Spain Wine Drinking Plummets as Rioja Sees Future Abroad: Retail
Fernando Tato still wants to enjoy Spanish wine after retiring as a secondary-school teacher.
Spending 2.95 euros ($4.10) on a bottle of red Vina Albali at El Corte Ingles department store in downtown Madrid, he lamented that the same bottle might cost as much as 20 euros in a restaurant.
“I like dining out often and don’t like beer, but wine prices are just out of hand,” the 68-year-old said. “It’s really a shame, but I can’t imagine eating without wine.”
As Spain struggles to cut the highest unemployment rate in the European Union at 22.6 percent, many consumers are switching to cheaper wines and staying home more, while a new generation finds that it can indeed imagine eating without wine. As a result, Spanish winemakers are increasingly focusing their efforts on exports.
“Wine consumption in Spain is very weak, especially in restaurants,” said Luis Zapatero, chairman of Bodegas Riojanas SA (RIO), a La Rioja, Spain-based winemaker founded in 1890. The company’s shares have dropped 26 percent this year compared to a 5.6 percent decline at rival Rioja maker Baron de Ley SA.
Wine consumption in restaurants, hotels and bars fell 12 percent to 66.8 million liters and 14 percent in value to 263 million euros in the first quarter from a year earlier, said Observatorio Espanol del Mercado del Vino, a private foundation that compiles wine statistics from the Agriculture Ministry.
Jose Reidara, manager of Madrid restaurant La Terraza de Suchil, said total sales have decreased 20 percent to 30 percent since an economic crisis started in 2008.
Drinking More Beer
“People don’t drink expensive vintages anymore,” Reidara, 64, said. “Consumption has declined significantly, more so at night, and people now drink more beer.”
Spain’s wine consumption has been dwindling for decades and is now about 20 liters per person per year, down from 70 liters in the 1970s, according to Observatorio.
Spain isn’t alone. Many traditional wine-drinking countries, including France, have seen domestic consumption drop significantly for a number of reasons, including a turn to other beverages and concerns about alcoholism and drunk driving.
Wine consumption in France dropped 14 percent to 45.2 liters per capita from 2006 to 2009, according to the Wine Institute, an association for California wines. In Italy, wine drinking fell 10 percent to 42.2 liters per capita during the same period.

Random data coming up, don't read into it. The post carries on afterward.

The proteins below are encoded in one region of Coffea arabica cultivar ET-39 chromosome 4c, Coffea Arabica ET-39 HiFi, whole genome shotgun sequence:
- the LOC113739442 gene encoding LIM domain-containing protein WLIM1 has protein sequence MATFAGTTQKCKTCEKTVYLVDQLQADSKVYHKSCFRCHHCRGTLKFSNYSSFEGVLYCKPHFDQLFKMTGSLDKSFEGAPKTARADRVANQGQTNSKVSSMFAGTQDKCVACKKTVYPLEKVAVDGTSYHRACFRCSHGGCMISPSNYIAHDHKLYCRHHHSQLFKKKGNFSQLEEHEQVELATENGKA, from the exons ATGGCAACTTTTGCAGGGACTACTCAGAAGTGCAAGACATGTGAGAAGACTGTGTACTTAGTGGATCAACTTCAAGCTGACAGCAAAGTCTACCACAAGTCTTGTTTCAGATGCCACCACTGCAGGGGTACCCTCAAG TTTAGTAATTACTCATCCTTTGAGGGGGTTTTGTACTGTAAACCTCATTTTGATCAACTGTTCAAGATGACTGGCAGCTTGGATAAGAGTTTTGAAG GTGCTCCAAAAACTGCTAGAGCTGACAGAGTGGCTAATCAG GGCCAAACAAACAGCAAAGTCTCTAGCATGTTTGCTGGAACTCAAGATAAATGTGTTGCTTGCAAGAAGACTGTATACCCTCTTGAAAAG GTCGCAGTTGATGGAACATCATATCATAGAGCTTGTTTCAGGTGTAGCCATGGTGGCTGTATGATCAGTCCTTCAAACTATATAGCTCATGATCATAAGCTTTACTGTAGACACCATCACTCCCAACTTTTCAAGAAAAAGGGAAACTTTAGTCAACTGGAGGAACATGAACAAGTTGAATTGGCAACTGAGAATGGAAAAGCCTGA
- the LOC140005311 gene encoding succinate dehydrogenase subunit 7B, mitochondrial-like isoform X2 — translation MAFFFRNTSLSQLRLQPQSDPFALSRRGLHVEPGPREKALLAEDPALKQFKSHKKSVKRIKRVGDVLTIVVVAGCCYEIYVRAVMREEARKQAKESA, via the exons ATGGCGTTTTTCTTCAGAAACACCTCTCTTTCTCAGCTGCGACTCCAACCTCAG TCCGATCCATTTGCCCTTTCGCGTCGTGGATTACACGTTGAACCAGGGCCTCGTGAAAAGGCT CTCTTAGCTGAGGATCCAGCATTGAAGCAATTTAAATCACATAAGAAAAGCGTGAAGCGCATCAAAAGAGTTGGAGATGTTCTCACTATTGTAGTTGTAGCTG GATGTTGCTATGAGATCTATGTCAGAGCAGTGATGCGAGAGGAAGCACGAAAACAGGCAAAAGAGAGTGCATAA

“I see more and more young Spanish people drinking beer instead of wine,” said Malena Fabregat, a wine journalist who runs the blog Observatorio del Vino, Walking on the Wine Side. “Spain is losing wine as a national culture.”
The depressed domestic market is prompting Spain’s 375,000 grape growers and 4,200 winemakers to look abroad. Spanish wine exports through August climbed 31 percent in volume to 1.43 billion liters and gained 21 percent in value to 1.36 billion euros from a year earlier, Spain’s wine foundation said.
Bodegas Riojanas opened commercial offices in the U.K., Mexico and the U.S. as it aims to double exports to 30 percent of total sales in two years from 15 percent now.
Baron de Ley (BDL) wants to boost sales from exports to 50 percent in 2012 from about 46 percent. The Navarre-based company gets about 70 percent of foreign sales in the U.K., Germany and the Nordic countries. The company wants to expand in the U.S., China, India, Brazil and Mexico, Chairman Eduardo Santos-Ruiz Diaz said.
“People who used to spend $50 a bottle are now looking to spend less,” said Lauren Torres, a New York-based global beverage analyst at HSBC Securities Inc. “They are more willing to pay closer to $10 a bottle, so premium, higher-priced brands are struggling.”
Even as Spain might bulk up its exports, selling loads of cheap wine won’t really solve the winemakers’ problems and Spain’s reputation is in some ways a liability. Spanish winemakers have traditionally focused more on volume than quality, wine journalist Fabregat said.
“Spanish wines are known for being cheap in other countries,” she said. “Asian customers, for instance, buy Spanish wines because they aren’t expensive.”
Chinese consumers buy a lot of Spanish wine in bulk, said Rafael del Rey, general director of Observatorio Espanol del Mercado del Vino.
“Spain not only needs to sell more abroad but also more premium brands,” he said. “Discounters such as Aldi, Tesco or Wal-Mart offer good wines at cheap prices and it’s difficult to counter that.”
Bodegas Riojanas gets almost 60 percent of its sales from more expensive “reserva” and “gran reserva” wines. As a result, Zapatero said his wines don’t really compete with cheaper wines from Chile, Australia or South Africa.
Producing a higher-quality product is an expensive proposition, often requiring new vines, more expensive oak barrels and lengthy aging. All of that might not do much for the domestic market except bring back fond memories.
Manuel Regueiro, who lost his 5,000-euro-a-month job as a construction manager four years ago, is one of the discount supermarket wine shoppers. The 43-year-old, who had a temporary job as a waiter in Cadiz this summer, said he used to spend 100 euros on a bottle of wine once a week.
“I just felt as if I were God,” he said.
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